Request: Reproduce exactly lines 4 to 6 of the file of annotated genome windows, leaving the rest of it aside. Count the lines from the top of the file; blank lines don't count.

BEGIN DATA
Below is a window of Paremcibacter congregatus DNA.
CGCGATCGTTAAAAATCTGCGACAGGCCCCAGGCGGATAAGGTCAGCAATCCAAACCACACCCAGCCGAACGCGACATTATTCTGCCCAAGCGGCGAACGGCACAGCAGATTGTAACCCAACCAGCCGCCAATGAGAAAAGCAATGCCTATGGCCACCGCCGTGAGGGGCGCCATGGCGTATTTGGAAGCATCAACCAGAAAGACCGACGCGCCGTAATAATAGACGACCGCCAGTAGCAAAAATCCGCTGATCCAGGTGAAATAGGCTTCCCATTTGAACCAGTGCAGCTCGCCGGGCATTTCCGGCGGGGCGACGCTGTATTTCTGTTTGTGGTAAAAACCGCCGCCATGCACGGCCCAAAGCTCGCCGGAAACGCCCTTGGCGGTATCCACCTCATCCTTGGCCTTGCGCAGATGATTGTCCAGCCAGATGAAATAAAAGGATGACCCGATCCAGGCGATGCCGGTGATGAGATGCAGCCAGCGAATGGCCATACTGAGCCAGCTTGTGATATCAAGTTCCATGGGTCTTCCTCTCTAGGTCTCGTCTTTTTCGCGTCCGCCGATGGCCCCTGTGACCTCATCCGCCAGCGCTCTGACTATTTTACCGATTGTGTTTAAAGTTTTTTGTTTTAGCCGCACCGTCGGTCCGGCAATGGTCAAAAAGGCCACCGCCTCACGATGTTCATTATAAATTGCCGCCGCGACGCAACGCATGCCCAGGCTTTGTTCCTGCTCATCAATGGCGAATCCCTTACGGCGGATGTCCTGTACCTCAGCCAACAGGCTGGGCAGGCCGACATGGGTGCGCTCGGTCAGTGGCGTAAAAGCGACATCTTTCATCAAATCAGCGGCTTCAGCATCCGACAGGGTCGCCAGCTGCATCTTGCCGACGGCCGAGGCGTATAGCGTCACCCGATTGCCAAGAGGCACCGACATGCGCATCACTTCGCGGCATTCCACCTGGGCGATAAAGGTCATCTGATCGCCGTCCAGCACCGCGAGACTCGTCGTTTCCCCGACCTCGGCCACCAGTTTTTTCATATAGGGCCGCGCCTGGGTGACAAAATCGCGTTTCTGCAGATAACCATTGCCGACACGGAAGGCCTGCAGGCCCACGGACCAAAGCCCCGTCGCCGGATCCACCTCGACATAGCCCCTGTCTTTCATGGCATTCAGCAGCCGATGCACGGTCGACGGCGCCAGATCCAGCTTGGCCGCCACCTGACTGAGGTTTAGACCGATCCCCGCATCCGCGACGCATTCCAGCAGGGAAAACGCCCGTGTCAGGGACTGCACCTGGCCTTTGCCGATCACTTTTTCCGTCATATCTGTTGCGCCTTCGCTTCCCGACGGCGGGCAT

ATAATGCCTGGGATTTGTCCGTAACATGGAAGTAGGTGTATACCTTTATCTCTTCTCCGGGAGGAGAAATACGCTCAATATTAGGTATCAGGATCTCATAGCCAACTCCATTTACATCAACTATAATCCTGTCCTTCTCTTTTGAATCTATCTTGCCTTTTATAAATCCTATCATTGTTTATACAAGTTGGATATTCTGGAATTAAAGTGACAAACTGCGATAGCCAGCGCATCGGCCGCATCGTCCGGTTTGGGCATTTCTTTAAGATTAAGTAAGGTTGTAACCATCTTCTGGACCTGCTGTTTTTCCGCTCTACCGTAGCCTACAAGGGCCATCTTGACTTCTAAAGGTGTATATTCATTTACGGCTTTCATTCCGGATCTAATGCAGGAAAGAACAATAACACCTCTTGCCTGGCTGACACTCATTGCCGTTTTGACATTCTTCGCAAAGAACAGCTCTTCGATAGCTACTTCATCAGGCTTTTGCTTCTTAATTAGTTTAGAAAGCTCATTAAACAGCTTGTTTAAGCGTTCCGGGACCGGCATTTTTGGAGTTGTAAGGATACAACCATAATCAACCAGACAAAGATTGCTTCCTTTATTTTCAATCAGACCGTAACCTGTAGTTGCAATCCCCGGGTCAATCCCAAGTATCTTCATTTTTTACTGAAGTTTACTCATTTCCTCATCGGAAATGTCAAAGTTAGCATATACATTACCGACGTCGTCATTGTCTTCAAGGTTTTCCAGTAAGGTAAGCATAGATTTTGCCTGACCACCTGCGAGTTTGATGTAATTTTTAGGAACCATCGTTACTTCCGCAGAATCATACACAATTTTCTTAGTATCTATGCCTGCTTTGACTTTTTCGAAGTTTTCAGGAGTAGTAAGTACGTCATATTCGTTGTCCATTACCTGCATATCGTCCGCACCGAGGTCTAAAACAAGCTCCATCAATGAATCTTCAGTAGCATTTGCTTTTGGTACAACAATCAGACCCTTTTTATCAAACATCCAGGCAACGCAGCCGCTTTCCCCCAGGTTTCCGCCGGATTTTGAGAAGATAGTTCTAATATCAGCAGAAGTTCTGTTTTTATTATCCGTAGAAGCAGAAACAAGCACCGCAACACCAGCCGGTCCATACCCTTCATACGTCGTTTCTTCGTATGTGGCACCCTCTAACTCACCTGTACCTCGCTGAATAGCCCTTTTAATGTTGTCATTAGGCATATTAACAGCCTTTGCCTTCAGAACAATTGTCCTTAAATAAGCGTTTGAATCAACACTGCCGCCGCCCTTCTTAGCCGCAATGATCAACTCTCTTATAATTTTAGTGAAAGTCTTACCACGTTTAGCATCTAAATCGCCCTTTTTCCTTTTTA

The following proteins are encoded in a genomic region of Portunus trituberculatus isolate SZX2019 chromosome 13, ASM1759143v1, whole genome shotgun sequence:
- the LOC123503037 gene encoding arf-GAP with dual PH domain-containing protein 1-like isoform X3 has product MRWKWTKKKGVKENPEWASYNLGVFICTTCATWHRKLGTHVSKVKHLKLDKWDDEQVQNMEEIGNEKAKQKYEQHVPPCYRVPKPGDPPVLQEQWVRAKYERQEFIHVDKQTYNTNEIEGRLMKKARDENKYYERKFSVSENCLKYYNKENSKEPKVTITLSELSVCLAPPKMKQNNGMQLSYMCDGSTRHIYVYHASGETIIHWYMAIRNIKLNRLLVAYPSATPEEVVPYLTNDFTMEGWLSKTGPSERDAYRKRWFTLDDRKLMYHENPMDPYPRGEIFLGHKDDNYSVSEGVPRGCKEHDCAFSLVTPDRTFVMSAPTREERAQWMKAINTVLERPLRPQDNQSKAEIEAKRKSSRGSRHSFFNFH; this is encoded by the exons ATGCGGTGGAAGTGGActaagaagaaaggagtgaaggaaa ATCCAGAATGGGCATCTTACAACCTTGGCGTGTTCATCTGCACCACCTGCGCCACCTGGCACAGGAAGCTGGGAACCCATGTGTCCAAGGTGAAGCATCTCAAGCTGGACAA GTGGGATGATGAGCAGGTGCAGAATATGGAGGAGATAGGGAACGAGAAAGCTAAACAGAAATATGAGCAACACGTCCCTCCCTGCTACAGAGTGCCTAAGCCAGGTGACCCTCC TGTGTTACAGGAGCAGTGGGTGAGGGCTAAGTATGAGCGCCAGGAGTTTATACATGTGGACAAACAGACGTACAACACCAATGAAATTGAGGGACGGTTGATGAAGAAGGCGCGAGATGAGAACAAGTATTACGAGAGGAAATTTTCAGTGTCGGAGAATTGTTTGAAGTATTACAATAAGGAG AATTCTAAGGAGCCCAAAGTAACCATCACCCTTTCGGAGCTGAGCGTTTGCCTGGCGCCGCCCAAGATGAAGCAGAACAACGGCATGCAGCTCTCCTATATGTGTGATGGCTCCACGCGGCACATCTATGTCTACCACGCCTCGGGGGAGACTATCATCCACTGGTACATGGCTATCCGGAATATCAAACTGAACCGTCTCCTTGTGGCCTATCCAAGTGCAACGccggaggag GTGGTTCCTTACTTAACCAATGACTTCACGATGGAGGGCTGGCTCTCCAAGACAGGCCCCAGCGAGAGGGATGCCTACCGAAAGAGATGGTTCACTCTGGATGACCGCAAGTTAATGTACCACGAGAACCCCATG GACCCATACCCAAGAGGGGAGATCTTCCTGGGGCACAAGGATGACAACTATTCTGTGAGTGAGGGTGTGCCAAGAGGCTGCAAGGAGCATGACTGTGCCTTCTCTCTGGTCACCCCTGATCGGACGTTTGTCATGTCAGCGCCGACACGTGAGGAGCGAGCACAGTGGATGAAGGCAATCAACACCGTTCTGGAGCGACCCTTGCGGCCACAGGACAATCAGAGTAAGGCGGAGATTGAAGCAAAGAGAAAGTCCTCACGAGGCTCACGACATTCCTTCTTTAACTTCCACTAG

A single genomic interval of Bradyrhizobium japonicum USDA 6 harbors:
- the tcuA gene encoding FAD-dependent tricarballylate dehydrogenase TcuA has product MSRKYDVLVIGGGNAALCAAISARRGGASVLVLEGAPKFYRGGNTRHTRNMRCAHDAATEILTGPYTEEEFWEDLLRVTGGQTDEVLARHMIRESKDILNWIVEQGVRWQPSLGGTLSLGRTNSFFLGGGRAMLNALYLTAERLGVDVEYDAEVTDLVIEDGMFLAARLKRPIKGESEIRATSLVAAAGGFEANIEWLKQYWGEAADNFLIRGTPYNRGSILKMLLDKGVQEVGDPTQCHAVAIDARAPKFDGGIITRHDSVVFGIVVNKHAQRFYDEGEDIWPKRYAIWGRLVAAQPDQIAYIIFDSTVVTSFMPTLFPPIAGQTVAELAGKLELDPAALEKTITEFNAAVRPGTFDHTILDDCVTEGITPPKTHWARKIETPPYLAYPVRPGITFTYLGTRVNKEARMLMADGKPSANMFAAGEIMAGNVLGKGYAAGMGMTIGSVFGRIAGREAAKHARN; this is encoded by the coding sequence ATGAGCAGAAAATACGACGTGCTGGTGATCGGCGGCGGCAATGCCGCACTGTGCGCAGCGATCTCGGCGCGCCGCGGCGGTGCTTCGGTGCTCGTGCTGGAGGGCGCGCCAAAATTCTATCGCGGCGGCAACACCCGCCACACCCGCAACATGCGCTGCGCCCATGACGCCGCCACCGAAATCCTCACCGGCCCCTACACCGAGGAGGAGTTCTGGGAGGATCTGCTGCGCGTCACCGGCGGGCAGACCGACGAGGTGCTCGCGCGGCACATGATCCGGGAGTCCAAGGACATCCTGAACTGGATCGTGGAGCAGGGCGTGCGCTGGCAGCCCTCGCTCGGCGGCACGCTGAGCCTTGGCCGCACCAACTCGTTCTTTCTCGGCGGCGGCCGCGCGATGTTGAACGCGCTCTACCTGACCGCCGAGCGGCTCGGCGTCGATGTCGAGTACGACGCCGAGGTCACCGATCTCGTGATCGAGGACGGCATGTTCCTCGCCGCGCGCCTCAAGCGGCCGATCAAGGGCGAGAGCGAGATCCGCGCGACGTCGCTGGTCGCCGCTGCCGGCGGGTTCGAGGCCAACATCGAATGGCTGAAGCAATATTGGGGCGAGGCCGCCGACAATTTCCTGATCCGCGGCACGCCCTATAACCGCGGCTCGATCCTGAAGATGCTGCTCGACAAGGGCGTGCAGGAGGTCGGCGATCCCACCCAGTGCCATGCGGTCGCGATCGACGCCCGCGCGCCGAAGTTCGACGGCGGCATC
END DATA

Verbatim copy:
The following proteins are encoded in a genomic region of Portunus trituberculatus isolate SZX2019 chromosome 13, ASM1759143v1, whole genome shotgun sequence:
- the LOC123503037 gene encoding arf-GAP with dual PH domain-containing protein 1-like isoform X3 has product MRWKWTKKKGVKENPEWASYNLGVFICTTCATWHRKLGTHVSKVKHLKLDKWDDEQVQNMEEIGNEKAKQKYEQHVPPCYRVPKPGDPPVLQEQWVRAKYERQEFIHVDKQTYNTNEIEGRLMKKARDENKYYERKFSVSENCLKYYNKENSKEPKVTITLSELSVCLAPPKMKQNNGMQLSYMCDGSTRHIYVYHASGETIIHWYMAIRNIKLNRLLVAYPSATPEEVVPYLTNDFTMEGWLSKTGPSERDAYRKRWFTLDDRKLMYHENPMDPYPRGEIFLGHKDDNYSVSEGVPRGCKEHDCAFSLVTPDRTFVMSAPTREERAQWMKAINTVLERPLRPQDNQSKAEIEAKRKSSRGSRHSFFNFH; this is encoded by the exons ATGCGGTGGAAGTGGActaagaagaaaggagtgaaggaaa ATCCAGAATGGGCATCTTACAACCTTGGCGTGTTCATCTGCACCACCTGCGCCACCTGGCACAGGAAGCTGGGAACCCATGTGTCCAAGGTGAAGCATCTCAAGCTGGACAA GTGGGATGATGAGCAGGTGCAGAATATGGAGGAGATAGGGAACGAGAAAGCTAAACAGAAATATGAGCAACACGTCCCTCCCTGCTACAGAGTGCCTAAGCCAGGTGACCCTCC TGTGTTACAGGAGCAGTGGGTGAGGGCTAAGTATGAGCGCCAGGAGTTTATACATGTGGACAAACAGACGTACAACACCAATGAAATTGAGGGACGGTTGATGAAGAAGGCGCGAGATGAGAACAAGTATTACGAGAGGAAATTTTCAGTGTCGGAGAATTGTTTGAAGTATTACAATAAGGAG AATTCTAAGGAGCCCAAAGTAACCATCACCCTTTCGGAGCTGAGCGTTTGCCTGGCGCCGCCCAAGATGAAGCAGAACAACGGCATGCAGCTCTCCTATATGTGTGATGGCTCCACGCGGCACATCTATGTCTACCACGCCTCGGGGGAGACTATCATCCACTGGTACATGGCTATCCGGAATATCAAACTGAACCGTCTCCTTGTGGCCTATCCAAGTGCAACGccggaggag GTGGTTCCTTACTTAACCAATGACTTCACGATGGAGGGCTGGCTCTCCAAGACAGGCCCCAGCGAGAGGGATGCCTACCGAAAGAGATGGTTCACTCTGGATGACCGCAAGTTAATGTACCACGAGAACCCCATG GACCCATACCCAAGAGGGGAGATCTTCCTGGGGCACAAGGATGACAACTATTCTGTGAGTGAGGGTGTGCCAAGAGGCTGCAAGGAGCATGACTGTGCCTTCTCTCTGGTCACCCCTGATCGGACGTTTGTCATGTCAGCGCCGACACGTGAGGAGCGAGCACAGTGGATGAAGGCAATCAACACCGTTCTGGAGCGACCCTTGCGGCCACAGGACAATCAGAGTAAGGCGGAGATTGAAGCAAAGAGAAAGTCCTCACGAGGCTCACGACATTCCTTCTTTAACTTCCACTAG

A single genomic interval of Bradyrhizobium japonicum USDA 6 harbors: